Review: The Pig That Wants to Be Eaten
Here’s a review of Baggini’s The Pig That Wants to be Eaten that I did for The Guardian.
The original review contained a silly slip which I have fixed here (serves me right for hacking the text about last thing at night before submitting it. If you want to spot the error – go to the original here).
Do you remember having a rather disturbed night’s sleep about a month ago? That was the night I stole your brain. After landing my flying saucer in your garden, I crept into your bedroom and surgically removed your sleeping brain. I whisked it to my laboratory back on Pluto and connected it up to a supercomputer running a virtual-Earth program. This computer is currently feeding into your brain the same patterns of electrical stimulation that used to be produced by your sense organs, when you still had some. So it seems to you as though you’re still on Earth. But everything you seem to observe around you, including this newspaper, is actually virtual. You’ve been brain-snatched.
How can you tell this hasn’t happened: that what you’re experiencing now isn’t virtual? It seems you can’t. But if you can’t tell whether this newspaper is real or virtual, then how can you be said to know it’s real? This is a famous philosophical thought experiment. In just a few sentences, it seems to demolish something we would ordinarily take entirely for granted: our knowledge of the world around us. Thought experiments can induce an overwhelming sense of intellectual vertigo. What we thought was the firm ground beneath our feet suddenly crumbles and we’re left dangling over a void.
Some of the most famous arguments and problems in philosophy are based around thought experiments. Bizarre stories about brain-transplants, runaway trams, concrete sheep and invisible gardeners abound. In The Pig That Wants to Be Eaten, Julian Baggini has collected together 100 entertaining examples. The format is essentially the same as that first successfully introduced by Martin Cohen’s 101 Philosophy Problems. Each thought experiment is set up in one or two paragraphs, followed by a few hundred words of thought-provoking discussion. Baggini offers us a tempting smorgasbord of some of the most baffling, weird and occasionally downright creepy scenarios ever envisaged.
Not every example is taken from the world of philosophy. The story of the pig that wants to be eaten is based on Douglas Adams’s talking cow in The Restaurant at the End of the Universe, a beast that presents itself to diners as the main course before parting with “A very wise choice, sir, if I may say so … I’ll just nip off and shoot myself.” Would there be anything morally wrong with killing and eating an animal genetically engineered to want to be eaten? This is certainly an intriguing question. As Baggini points out, the mere fact that most of us find the idea of killing and eating such an animal revolting doesn’t establish that we would be morally wrong to do so.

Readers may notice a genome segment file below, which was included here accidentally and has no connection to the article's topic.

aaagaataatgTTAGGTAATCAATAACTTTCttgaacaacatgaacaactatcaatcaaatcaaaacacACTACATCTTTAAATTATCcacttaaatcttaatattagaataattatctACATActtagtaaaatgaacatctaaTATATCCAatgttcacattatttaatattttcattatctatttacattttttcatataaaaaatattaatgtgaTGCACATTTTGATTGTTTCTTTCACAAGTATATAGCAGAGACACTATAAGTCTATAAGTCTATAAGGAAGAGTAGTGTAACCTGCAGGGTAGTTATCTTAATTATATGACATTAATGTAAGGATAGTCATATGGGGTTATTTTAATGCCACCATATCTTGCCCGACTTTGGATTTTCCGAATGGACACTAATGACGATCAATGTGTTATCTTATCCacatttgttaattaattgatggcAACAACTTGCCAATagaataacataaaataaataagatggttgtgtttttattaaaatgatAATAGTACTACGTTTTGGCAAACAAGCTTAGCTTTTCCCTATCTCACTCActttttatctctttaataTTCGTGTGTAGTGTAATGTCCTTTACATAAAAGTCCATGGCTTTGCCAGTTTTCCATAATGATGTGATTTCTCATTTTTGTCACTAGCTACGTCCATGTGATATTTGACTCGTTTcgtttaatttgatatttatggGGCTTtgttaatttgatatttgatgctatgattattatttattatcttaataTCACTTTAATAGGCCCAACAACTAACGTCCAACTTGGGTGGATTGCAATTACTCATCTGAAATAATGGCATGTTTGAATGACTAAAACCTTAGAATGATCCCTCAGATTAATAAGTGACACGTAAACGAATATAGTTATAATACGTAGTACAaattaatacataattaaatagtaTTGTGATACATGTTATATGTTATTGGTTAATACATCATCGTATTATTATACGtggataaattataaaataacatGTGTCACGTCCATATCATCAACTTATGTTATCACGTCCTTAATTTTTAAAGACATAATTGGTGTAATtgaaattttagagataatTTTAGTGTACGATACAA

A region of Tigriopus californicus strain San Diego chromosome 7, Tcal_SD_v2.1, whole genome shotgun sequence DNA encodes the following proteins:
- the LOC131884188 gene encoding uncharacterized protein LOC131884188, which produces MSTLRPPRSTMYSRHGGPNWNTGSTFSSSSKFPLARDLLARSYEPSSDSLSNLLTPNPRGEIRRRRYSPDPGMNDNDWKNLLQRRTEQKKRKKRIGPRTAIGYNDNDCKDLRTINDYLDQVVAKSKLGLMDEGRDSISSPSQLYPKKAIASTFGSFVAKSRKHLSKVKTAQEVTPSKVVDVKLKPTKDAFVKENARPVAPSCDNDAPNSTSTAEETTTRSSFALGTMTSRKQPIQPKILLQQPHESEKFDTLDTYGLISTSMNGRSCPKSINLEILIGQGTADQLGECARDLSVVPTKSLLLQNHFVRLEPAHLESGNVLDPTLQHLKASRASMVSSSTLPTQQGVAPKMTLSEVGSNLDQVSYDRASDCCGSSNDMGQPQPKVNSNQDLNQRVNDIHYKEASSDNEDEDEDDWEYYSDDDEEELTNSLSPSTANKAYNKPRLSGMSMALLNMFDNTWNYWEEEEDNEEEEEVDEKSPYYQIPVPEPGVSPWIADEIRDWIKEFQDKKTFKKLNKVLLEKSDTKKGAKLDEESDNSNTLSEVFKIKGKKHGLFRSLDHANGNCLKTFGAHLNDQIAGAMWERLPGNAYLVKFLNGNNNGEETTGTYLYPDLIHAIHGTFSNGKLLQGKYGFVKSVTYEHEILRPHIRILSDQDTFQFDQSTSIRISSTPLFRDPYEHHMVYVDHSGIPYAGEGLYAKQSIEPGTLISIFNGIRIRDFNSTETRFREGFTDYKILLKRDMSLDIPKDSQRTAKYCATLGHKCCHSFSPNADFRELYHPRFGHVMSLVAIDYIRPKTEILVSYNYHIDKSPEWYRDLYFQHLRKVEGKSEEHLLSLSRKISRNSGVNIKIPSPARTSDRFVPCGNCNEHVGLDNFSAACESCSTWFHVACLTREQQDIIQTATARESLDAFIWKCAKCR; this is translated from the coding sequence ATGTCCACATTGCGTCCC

A word of caution. First-year philosophy undergraduates often fail to see the point of thought experiments. “How can such fanciful stories reveal anything of importance?” they ask. “After all, there are no talking pigs, are there?” Well, if one of the aims of philosophy is to establish what is true in principle, as opposed to what’s merely true as a matter of fact (that’s supposedly the job of empirical science), then even a merely possible counterexample will do. Suppose I claim that the only reason it’s wrong to kill and eat pigs, and animals generally, is that they don’t want to be killed and eaten. If you can come up with a hypothetical animal that wants to be killed and eaten, but that it would still clearly be wrong to eat, then you have refuted my claim. Whether or not any such animal actually exists is irrelevant to its effectiveness as a counterexample.
Still, there are reasons to be cautious about thought experiments. They often appeal to our philosophical “intuitions”, to what it “feels right” to say about the situation described. But intuition can be a fickle thing. The philosopher Daniel Dennett suggests that some thought-experiments are little more than “intuition pumps”. Indeed, by subtly changing the spin on the story, you can sometimes elicit quite different intuitions. But even while you ponder to what extent your own philosophical intuitions are to be trusted, you can still enjoy these mind-boggling tales from the outer limits of thought.